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My unprovided body, lanced mine arm.
But when he saw my best alarumed spirits,
Bold in the quarrel's right, roused to the encounter,
Or whether ghasted by the noise I made,
Full suddenly he fled.

Glo. Let him fly far:
Not in this land shall he remain uncaught;
And found, despatch. The noble duke my master,
My worthy arch and patron, comes to-night:
By his authority I will proclaim it
That he which finds him shall deserve our thanks,
Bringing the murderous coward to the stake:
He that conceals him, death.

Edm. When I dissuaded him from his intent, And found him pight to do it, with curst speech I threatened to discover him: he replied, “Thou unpossessing bastard ! dost thou think, If I would stand against thee, would the reposal Of any trust, virtue, or worth, in thee, Make thy words faithed? No: what should I deny (As this I would; ay, though thou didst produce My very character), I'd turn it all To thy suggestion, plot, and damnéd practice: And thou must make a dullard of the world, If they not thought the profits of my

death Were very pregnant and potential spurs To make thee seek it."

Glo. Strong and fastened villain ! Would he deny his letter ?—I never got him.

[Trumpets within. Hark, the duke's trumpets ! I know not why he

Glo. I know not, madam: 'tis too bad, too bad.
Edm. Yes, madam, he was of that consort.
Reg. No marvel, then, though he were ill

affected : 'T is they have put him on the old man's death, To have the waste and spoil of his revenues. I have this present evening from my sister Been well informed of them; and with such

cautions, That, if they come to sojourn at my house, I 'll not be there.

Corn. Nor I, assure thee, Regan. Edmund, I hear that you have shewn your father A childlike office.

Edm. It was my duty, sir.

Glo. He did bewray his practice; and received This hurt you see, striving to apprehend him.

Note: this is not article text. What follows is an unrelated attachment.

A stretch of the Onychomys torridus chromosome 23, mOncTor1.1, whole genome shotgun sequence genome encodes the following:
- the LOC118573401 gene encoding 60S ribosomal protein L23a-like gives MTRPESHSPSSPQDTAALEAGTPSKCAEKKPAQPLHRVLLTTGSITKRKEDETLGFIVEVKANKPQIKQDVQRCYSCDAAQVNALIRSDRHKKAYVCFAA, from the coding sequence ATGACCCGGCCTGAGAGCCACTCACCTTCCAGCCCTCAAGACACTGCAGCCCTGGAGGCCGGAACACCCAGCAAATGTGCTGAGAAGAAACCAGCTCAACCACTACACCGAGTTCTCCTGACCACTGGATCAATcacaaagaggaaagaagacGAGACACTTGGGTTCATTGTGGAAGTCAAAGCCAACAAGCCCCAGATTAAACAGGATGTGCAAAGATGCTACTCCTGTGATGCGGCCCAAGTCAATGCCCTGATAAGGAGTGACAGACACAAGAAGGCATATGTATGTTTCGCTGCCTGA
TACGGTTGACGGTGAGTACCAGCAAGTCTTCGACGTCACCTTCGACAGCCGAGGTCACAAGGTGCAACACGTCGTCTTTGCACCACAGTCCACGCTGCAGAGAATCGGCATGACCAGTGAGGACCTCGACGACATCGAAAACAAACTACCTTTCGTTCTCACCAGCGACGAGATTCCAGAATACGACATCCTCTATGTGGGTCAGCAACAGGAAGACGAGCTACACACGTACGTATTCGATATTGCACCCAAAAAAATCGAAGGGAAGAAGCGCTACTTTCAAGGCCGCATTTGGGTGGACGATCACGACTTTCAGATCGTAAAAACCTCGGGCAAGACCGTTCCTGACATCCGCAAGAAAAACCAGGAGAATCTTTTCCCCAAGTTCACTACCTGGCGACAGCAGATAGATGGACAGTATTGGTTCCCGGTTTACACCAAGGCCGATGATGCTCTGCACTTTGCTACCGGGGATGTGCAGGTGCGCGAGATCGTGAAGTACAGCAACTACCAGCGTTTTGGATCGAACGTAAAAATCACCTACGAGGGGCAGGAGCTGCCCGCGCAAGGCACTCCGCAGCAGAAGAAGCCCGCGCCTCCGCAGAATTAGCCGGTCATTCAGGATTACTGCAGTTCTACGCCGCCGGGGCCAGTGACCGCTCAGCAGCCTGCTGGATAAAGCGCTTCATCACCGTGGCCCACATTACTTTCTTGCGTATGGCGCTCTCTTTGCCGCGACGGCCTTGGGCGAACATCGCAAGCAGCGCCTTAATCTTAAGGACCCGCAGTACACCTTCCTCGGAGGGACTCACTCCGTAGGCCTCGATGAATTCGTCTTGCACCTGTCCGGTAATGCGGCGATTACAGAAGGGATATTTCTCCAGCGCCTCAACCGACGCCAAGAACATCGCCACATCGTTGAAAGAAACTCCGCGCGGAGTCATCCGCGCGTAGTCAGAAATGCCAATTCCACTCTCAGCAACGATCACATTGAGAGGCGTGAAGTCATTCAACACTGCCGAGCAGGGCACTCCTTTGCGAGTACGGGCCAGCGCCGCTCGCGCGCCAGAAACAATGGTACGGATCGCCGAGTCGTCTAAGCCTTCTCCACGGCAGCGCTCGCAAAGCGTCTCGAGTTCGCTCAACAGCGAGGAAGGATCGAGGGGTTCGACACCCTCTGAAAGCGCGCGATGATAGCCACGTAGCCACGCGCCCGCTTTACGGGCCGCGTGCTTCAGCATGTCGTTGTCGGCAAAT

Corn. Is he pursued ?
Glo. Ay, my good lord.

Corn. If he be taken, he shall never more
Be feared of doing harm: make your own purpose
How in my strength you please.—For you,

Edmund, Whose virtue and obedience doth this instant So much commend itself, you shall be ours: Natures of such deep trust we shall much need: You we first seize on.

Edm. I shall serve you, sir,
Truly, however else.

Glo. For him I thank your grace.
Corn. You know not why we came to visit you,-
Reg. Thus out of season ; threading dark-

eyed night.
Occasions, noble Gloster, of some poize,
Wherein we must have use of your advice :-
Our father he hath writ, so hath our sister,
Of differences, which I best thought it fit
To answer from our home: the several messengere
From hence attend despatch. Our good old friend,
Lay comforts to your bosom; and bestow
Your needful counsel to our business,
Which craves the instant use.

Glo. I serve you, madam : Your graces are right welcome.



All ports I 'll bar; the villain shall not 'scape:
The duke must grant me that. Besides, his picture
I will send far and near, that all the kingdom
May have due note of him: and of my land,
Loyal and natural boy, I'll work the means
To make thee capable.

Enter CORNWALL, REGAN, and Attendants.
Corn. How now, my noble friend ? since I

came hither (Which I can call but now), I have heard strange


Reg. If it be true, all vengeance comes too

short Which can pursue the offender. How dost, my